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by Alexa Davis
Apr 23, 2024

Deciding between PNG and JPG formats can be a pivotal choice when it comes to handling digital images. Both formats have their own strengths and weaknesses, catering to different needs and preferences.

In this article, we delve into the details of JPG and PNG, exploring their features, use cases, and the factors to consider when choosing between them.

Whether you're a graphic designer, web developer, or simply someone looking to optimize image quality and file size, understanding the distinctions between PNG and JPG is essential for achieving your desired outcomes in the digital realm.

What is a PNG file?

PNG is an acronym for Portable Network Graphics. This is a raster or bitmap format, where images are composed of bits of information that translate into pixels on a screen. These pixels collectively generate the colors that form the visual representation.

Introduced in 1995, initially under the name PBF (Portable Bitmap Format), PNG marked a significant advancement in picture formatting.

In contrast to the prevailing GIFs of the time, which were limited to 8-bit color depth, PNG offered 24-bit. This enhancement allowed for a broader spectrum of hues and shades, resulting in higher-resolution pictures.

Over the years, PNG has evolved to support even higher color depths, ranging from 48 to 64 bits.

What is a JPG file?

JPG, an abbreviation for Joint Photographic Experts Group, represents an image format that precedes PNG, having debuted in 1992. However, its conceptualization traces back to the mid-1980s. Alternatively known as JPEG, a JPG extension aims to diminish file size.

The essence of the JPG format lies in its compression technique, striving to condense the voluminous data present in images. By averaging out color information and minimizing data repetition, JPG achieves this reduction.

This compression, termed lossy compression, enables JPG files to efficiently manage complex image compositions, such as photographs, while simultaneously reducing their file sizes.

PNG vs JPG: What is the main difference?

JPG and PNG images share numerous similarities. Both formats offer comparable color-depth levels and support features such as color management, interlacing, and metadata handling. However, neither PNG nor JPG supports HDR (High Dynamic Range), layers, or animation.

The main difference between PNG and JPG files lies in transparency support. While PNGs allow for image transparency, JPGs do not. Additionally, 1-8 bit PNGs provide color indexing functionality, a feature absent in JPGs.

Use cases to benefit from both types

For those facing uncertainty in selecting the appropriate format for saving visuals, a this review can assist in making the decision:

  • Opt for PNG format when dealing with images containing extensive text, transparency requirements, or those featuring partially transparent backgrounds, graphics, and line art.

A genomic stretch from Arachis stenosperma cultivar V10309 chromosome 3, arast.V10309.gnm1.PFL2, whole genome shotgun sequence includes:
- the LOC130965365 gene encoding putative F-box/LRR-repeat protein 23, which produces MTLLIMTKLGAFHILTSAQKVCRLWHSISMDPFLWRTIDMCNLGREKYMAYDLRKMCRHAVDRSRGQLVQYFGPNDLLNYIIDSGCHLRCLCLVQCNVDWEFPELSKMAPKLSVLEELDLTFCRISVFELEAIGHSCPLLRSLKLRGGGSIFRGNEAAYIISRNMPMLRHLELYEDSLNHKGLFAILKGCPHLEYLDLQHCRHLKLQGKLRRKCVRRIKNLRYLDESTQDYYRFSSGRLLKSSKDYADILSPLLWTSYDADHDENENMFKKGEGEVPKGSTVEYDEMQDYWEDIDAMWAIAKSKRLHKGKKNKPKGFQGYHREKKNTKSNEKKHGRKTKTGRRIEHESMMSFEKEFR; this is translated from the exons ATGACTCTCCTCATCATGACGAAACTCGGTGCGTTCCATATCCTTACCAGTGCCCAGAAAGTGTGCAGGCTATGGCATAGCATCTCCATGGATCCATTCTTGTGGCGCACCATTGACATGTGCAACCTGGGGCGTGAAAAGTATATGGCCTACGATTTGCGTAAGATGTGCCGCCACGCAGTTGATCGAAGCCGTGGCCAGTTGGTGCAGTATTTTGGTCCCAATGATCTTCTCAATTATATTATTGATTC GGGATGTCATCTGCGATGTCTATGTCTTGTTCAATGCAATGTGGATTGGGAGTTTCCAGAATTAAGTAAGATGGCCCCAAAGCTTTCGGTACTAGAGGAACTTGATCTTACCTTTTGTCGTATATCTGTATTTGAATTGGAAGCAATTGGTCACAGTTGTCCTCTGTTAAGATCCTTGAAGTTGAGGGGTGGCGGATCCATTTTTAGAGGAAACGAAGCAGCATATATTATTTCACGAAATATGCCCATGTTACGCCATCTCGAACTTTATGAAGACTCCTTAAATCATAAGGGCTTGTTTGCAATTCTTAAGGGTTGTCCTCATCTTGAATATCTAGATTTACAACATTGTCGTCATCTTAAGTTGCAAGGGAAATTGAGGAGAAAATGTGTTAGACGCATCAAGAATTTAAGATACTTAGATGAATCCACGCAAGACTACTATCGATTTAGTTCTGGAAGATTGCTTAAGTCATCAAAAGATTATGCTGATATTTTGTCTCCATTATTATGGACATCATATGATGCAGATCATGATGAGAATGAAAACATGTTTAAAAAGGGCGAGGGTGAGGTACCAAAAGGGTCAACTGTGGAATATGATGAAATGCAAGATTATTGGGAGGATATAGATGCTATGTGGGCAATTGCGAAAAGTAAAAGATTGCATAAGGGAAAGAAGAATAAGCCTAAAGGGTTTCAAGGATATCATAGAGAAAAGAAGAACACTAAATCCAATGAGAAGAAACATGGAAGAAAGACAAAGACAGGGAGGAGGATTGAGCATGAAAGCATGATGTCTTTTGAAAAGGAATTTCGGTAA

In scenarios where color vibrancy and sharpness are paramount, PNG format is the preferable choice. Pictures characterized by sudden contrast or vibrant color transitions, such as comic or cartoon illustrations, are also best preserved in PNG.

Moreover, if frequent editing is anticipated, PNG files retain data integrity without loss during processes.

Convert PDF to PNG

  • Use JPG format when working with photorealistic pictures and photographs featuring a wide range of colors, especially those without transparent backgrounds or ones that demand minimal memory usage.

JPGs excel in rendering smooth color transitions, making them particularly well-suited for conveying realism and capturing intricate details in photography.

However, if extensive editing is needed, JPGs may not be the optimal choice due to their utilization of lossy compression.

Convert PDF to JPG

Is PNG or JPG better: Summary table

Here's a summary table comparing JPG and PNG formats:

CompressionLossless compression, retains all image data.Lossy compression, sacrifices some image quality.
TransparencySupports transparency.Does not support transparency.
Color DepthTypically 8-32bit, supports up to 256 colors.Typically 24-bit, also known as Truecolor (can represent up to 16.7 million colors).
File SizeLarger file sizes.Smaller file sizes.
Editing.Retains data integrity during editing.Quality and data loss with each edit.
Use CasesText-heavy images, graphics, line art.Photographs.


How do PNG and JPG formats handle metadata?

Both PNG and JPG formats support metadata, allowing users to embed additional information such as authorship, copyright, and keywords into the image file.

Are there any differences in browser support for JPG and PNG?

Some older browsers have limited support for PNG transparency, leading to potential compatibility issues with older web pages. In general, both formats are well-supported and widely used for digital media applications.

Can PNG or JPG files be converted into other image formats?

Yes, both extensions can be turned into other file types using various online and offline tools. Common image formats for conversion include GIF, BMP, TIFF, and SVG.

PNG vs JPG: Conclusion

In conclusion, the choice between JPG and PNG depends on the specific requirements of your project.

Ultimately, understanding the strengths and limitations of each format will help you make the right choice based on your needs for image quality and transparency.

Whether it's preserving every pixel in intricate graphics or minimizing size for efficient web display, PNG and JPG offer versatile solutions for various image applications.

Play with formats to suit your needs

For added convenience, we've gathered multiple tools in a single place so you won't need to download several apps or programs. PDF Candy provides free solutions for working with various file formats:

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